Ultra-easy central bank policies are about to come back to bite the economy, Gross said in his latest letter to investors.» Read More
While Congress battles over the implementation of the Dodd-Frank Bill, there are some policies that are being implemented that not will only give more transparency to CEO pay, but it will actually tie pay to performance.
I asked Robin Ferracone, Executive Chair, of the independent executive compensation consulting firm Farient Advisors on what these changes might mean for the upcoming proxy season and will investors finally be satisfied.
Brokers' Bad Behavior Slow to be Reported [DealBook]
Shocker: Banks Like Rich People [CNBC.com via NYTimes]
Bond fund managers who are optimistic about the muni market tend to offer up statistics that seem to show the relative health—at least in the short term—of city and state governments.
Unfortunately, the relevance of these numbers depends on assumption about the behavior of states and cities that is unwarranted.
Here’s what the assumption is: muni issuers will tend to behave like corporate borrowers.
We already know this is wrong. As the following chart from Wells Fargo shows, munis have historically defaulted at a much lower level than corporates.
What do the words on the memorial at Dachau—NEVER AGAIN—mean if they don't apply to Libya?
Al Jazeera reports that the massive damage done to the bodies of the dead in Libya—bodies torn limb from limb—supports the allegation that "the military haven't only been using gunfire, but artillery as well."
In response to the chaos on the ground in his nation, Muammar Gaddafi delivered a 'rambling' address today — in which he blames colonial influence, hallucinogenic drugs, and satellite television for the uprising.
The unrest in Libya sparked the 9 percent spike in black gold today and the unrest is spreading. $100 oil is nothing new to the energy markets but the fact that the turmoil contaigon has picked up steam, just how high can oil go? I decided to speak with David Wyss, Chief Economist at Standard & Poor's.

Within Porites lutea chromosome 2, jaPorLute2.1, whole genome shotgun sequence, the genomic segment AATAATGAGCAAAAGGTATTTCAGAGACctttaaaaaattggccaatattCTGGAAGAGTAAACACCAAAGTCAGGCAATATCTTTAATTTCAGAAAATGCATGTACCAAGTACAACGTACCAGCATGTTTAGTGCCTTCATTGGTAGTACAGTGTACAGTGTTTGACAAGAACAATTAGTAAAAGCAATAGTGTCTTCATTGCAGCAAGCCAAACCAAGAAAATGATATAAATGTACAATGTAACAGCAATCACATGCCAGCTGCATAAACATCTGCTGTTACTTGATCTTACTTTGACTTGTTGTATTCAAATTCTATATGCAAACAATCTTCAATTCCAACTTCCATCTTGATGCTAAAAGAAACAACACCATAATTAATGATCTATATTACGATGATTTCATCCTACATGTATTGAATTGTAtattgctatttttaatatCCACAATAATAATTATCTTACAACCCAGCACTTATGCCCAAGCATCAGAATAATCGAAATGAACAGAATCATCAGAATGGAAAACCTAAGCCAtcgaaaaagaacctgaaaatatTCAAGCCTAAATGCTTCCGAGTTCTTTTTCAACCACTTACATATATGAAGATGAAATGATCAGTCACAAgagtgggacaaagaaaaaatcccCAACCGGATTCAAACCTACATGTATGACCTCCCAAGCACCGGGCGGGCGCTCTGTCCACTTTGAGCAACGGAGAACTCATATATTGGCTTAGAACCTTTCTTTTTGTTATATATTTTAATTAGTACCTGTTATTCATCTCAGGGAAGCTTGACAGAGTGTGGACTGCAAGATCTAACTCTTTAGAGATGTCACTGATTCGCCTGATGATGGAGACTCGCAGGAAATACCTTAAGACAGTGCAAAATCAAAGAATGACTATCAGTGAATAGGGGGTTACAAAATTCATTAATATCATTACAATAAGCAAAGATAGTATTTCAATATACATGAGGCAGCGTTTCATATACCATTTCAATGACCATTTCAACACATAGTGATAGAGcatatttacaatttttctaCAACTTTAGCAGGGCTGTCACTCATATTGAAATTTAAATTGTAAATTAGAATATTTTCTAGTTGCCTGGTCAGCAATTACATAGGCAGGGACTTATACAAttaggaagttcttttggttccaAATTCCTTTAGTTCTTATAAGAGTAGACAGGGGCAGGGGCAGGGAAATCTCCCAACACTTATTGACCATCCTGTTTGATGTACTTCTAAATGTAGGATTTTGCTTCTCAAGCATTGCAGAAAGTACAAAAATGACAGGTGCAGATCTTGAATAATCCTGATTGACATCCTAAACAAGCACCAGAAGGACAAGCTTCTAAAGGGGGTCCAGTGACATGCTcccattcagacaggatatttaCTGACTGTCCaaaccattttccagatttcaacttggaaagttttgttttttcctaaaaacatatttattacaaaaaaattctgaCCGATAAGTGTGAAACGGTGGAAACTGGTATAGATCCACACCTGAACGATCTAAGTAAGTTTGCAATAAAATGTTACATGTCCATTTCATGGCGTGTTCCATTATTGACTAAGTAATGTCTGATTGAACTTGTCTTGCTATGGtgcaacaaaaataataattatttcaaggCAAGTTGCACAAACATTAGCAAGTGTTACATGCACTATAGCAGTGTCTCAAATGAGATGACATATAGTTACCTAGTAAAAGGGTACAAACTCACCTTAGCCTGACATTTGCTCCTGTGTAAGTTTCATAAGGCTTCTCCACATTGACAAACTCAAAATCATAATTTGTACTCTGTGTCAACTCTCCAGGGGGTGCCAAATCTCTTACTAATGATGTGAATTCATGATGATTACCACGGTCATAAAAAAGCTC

Our world does not lack for self-styled experts—people who claim to have experience, knowledge or systems that allows them to understand and forecast better than ordinary people. But, especially when it comes to municipal bonds, it is clear that our world has an inadequate amount of expertise—actual ability to understand or forecast—to justify these claims
The fallibility of experts probably won’t be news to many people. But it is amazing how persistently deference to experts is demanded and granted.
The strongest case for investing in municipal bonds turns on claims of expertise. Unfortunately, there’s little reason to be confident in these claims and strong reasons to be skeptical.
Marketers of bond funds like to promise that their “proprietary portfolio management system and the portfolio manager’s 20-plus years of experience” will give investors an edge, despite the recent rise in risk for muni bonds.
Unfortunately, these claims are undermined by the historical strength of the muni market. No one has lived through a muni market like the one we have entered, which means that “20-plus years of experience” may be largely irrelevant.
The words debt and crisis have become terribly associated with each other over the last few years. We have had a mortgage debt crisis, a sovereign debt crisis and now a lively debate over the likelihood of a municipal debt crisis.
Everyone agrees that the muni debt is undergoing a serious and perhaps permanent change. Muni debt was once viewed as almost risk free. Now even those who advocate investing in muni debt acknowledge the “very real credit risks in the municipal space,” as Pimco put it in their most recent note on munis.
Does Mervyn King, the Governor of the Bank of England, want a return to a Bretton Woods style fixed rate regime?
Frankly, it's difficult to thread through the econo-speak of King's latest white paper; nonetheless, Tracy Alloway makes a noble attempt for the Financial Times Alphaville blog .
King's paper is ominously entitled 'Global imbalances: the perspective of the Bank of England'. \(A one paragraph summary on the title page contains this gem of bureau-speak: "The main lesson from the crisis is the need to find better ways of ensuring the right collective outcome." — which seems to suggest 'stuff got really bad, so we all need to do things differently next time'.\)
Rick Rieder, Jamie Dinan and Kyle Bass all think Janet Yellen is finally going to move rates in June.
JPMorgan Chase will pay $50 million to compensate homeowners in bankruptcy over the use of robo-signing and other improper practices.
Warren Buffett's annual letter strongly criticized the financial industry, who took notice of his warnings, the NYT reports.